My essential reads: The value of culture in urban sustainability

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My essential reads: The value of culture in urban sustainability

People gathered around small boats on the edge of a dock.
© ‘Whose heritage matters? Working with community-based organisations at Dunga Beach cultural heritage site in Kisumu’. Photo by Beth Perry.

By Beth Perry, University of Sheffield


Traditionally, sustainable development has been seen as having three main pillars – environmental, social and economic. But what role does culture play in developing sustainable societies?

In particular, it appears vital to consider the value of cultural heritage, as it relates to both the tangible and intangible legacy that we receive from the past and that we will pass on to future generations.

My essential reads aim to put culture into both theories and practices of sustainable development. I have chosen texts that open up questions around how to value and mobilise cultural heritage in the work of moving towards resource-efficient communities, which are safe, inclusive and equitable for all.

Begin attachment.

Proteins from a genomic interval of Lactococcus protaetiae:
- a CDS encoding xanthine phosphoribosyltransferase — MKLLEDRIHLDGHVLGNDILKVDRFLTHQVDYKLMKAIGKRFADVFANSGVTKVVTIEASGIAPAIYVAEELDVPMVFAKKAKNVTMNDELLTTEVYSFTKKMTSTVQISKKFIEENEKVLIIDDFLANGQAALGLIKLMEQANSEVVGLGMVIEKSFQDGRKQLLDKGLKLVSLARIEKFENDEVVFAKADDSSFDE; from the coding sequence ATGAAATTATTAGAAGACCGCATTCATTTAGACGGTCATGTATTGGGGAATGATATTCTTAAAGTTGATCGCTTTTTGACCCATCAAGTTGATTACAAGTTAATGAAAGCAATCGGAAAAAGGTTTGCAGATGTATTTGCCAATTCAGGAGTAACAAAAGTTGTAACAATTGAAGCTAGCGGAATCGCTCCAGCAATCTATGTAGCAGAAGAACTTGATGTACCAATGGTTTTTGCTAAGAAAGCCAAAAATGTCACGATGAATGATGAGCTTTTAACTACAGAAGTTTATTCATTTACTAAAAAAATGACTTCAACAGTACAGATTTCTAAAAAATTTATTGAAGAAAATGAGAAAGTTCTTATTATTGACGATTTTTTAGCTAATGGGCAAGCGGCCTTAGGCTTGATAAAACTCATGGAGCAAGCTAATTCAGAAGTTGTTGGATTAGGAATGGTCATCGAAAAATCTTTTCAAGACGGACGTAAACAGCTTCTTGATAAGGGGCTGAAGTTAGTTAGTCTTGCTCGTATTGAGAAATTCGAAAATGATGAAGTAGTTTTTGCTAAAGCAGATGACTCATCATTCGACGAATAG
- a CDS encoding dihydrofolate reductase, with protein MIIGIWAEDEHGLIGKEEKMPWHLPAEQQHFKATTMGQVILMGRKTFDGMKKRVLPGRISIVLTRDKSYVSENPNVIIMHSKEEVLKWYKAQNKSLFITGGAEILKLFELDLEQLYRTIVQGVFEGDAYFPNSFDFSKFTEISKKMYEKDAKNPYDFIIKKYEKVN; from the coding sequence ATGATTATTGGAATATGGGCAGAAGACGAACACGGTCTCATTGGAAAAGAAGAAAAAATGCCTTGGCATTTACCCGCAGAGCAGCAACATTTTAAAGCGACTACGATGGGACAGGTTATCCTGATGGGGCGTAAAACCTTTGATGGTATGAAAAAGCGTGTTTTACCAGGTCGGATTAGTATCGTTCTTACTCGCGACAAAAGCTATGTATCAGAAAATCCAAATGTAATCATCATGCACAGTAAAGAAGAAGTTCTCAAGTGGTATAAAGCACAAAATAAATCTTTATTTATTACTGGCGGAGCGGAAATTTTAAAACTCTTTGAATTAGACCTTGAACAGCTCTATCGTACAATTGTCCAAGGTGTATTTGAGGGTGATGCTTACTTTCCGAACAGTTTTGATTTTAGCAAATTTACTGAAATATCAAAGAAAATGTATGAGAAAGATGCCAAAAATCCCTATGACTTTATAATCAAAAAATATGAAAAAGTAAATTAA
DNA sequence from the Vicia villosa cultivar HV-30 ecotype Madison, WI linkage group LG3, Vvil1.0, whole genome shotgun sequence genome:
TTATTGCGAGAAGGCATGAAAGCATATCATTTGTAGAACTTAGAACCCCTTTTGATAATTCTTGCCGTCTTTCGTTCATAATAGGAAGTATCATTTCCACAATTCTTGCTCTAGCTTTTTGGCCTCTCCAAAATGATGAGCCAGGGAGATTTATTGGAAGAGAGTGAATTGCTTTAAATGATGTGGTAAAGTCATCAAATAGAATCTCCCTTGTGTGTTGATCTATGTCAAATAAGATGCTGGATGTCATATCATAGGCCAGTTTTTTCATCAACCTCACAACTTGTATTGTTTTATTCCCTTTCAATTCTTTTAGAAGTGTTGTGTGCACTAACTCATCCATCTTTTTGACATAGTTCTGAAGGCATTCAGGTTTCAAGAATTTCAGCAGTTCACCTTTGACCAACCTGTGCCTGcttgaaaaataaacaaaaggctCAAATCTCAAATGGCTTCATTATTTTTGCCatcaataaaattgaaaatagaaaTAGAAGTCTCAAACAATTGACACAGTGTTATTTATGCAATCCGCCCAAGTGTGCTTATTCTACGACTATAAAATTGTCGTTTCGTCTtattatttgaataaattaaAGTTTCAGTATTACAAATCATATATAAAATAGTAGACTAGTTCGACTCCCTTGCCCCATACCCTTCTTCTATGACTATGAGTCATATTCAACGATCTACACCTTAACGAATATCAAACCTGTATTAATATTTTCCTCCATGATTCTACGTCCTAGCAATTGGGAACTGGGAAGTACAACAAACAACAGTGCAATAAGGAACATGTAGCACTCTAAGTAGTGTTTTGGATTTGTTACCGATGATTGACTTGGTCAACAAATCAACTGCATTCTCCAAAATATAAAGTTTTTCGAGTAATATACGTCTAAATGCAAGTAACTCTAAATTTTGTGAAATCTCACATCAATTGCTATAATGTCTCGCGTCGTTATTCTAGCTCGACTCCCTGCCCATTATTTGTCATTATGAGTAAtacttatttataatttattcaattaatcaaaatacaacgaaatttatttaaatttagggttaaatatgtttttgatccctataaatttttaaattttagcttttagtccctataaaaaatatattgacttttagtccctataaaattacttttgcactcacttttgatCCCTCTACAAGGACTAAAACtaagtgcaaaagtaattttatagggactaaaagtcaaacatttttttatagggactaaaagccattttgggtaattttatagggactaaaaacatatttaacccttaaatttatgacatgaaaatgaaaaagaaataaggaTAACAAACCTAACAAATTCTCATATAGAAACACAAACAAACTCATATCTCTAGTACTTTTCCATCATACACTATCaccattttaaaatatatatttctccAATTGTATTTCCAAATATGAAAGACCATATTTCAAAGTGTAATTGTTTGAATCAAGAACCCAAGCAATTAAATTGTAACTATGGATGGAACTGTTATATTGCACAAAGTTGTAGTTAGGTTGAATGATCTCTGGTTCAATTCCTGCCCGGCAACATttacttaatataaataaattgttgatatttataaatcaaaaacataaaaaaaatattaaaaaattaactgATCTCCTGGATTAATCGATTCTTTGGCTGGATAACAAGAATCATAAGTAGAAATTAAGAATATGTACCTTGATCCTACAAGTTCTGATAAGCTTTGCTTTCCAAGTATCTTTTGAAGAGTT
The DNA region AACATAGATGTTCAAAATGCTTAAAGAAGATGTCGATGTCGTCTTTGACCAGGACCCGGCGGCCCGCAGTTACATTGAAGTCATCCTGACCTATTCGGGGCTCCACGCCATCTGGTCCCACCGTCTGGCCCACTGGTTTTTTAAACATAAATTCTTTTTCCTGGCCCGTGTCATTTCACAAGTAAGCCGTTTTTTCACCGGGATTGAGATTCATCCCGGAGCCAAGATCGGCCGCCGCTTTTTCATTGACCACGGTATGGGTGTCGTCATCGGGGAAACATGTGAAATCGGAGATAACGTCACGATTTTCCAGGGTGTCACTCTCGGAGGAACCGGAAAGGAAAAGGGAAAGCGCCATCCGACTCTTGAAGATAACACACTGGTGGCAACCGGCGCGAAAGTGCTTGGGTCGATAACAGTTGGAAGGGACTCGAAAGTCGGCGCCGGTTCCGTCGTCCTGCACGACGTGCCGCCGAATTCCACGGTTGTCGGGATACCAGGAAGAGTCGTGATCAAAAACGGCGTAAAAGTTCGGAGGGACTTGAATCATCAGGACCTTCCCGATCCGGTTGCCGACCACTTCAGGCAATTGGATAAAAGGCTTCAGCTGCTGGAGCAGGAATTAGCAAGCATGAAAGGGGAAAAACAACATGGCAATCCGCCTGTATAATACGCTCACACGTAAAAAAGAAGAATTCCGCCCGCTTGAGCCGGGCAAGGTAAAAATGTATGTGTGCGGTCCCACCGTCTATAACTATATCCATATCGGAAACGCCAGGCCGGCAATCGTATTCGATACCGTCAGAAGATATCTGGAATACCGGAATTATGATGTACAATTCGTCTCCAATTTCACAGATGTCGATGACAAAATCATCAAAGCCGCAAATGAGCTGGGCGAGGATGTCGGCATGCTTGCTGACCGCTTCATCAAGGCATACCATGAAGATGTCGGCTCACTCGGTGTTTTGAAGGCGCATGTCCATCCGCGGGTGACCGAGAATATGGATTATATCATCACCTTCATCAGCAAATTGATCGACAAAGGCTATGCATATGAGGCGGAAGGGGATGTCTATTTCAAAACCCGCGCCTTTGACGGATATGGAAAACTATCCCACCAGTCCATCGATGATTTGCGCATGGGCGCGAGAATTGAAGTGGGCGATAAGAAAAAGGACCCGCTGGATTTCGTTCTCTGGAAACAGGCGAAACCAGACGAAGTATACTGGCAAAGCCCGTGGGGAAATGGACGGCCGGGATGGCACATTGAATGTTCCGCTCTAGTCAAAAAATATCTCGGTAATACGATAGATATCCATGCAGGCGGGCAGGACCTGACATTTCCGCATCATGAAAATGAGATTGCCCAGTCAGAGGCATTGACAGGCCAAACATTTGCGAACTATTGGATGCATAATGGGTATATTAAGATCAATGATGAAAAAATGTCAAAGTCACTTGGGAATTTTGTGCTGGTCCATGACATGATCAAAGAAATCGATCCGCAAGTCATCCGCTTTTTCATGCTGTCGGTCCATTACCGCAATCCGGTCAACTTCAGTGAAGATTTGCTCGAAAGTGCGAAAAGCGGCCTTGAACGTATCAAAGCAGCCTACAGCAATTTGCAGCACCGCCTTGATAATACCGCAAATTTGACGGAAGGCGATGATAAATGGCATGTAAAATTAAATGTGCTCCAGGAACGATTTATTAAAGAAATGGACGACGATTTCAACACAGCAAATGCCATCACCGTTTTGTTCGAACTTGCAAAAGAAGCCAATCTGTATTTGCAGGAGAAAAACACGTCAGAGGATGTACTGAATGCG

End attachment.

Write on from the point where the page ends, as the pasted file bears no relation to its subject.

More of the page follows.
I became interested in these questions while working in an international centre called Mistra Urban Futures. With colleagues in Sweden, Kenya, South Africa, Brazil and India, we sought to co-produce more just and sustainable urban transitions with policymakers, community groups and citizens. Artists and cultural practitioners were also key partners, leading to strong collaborations around arts-based ecological action or heritage justice. One of our projects was called Whose Heritage Matters and looked at cultural heritage mobilisation for urban sustainability in Cape Town and Kisumu.

I identified the following essential reads in the course of this work and have selected texts which I found useful to engage with critical debates on cultural heritage.

The first reads develop an understanding of how the cultural dimensions of sustainability have been incorporated into policy frameworks and with what implications. I have then selected a number of case studies of a community-based approach to heritage. I end with a more theoretical read, which engages with the complex and critical relations between heritage and climate change in the context of human-induced climate and environmental devastation.

Read on for the essential reads or download as a PDF using the button at the top of the page.

My essential reads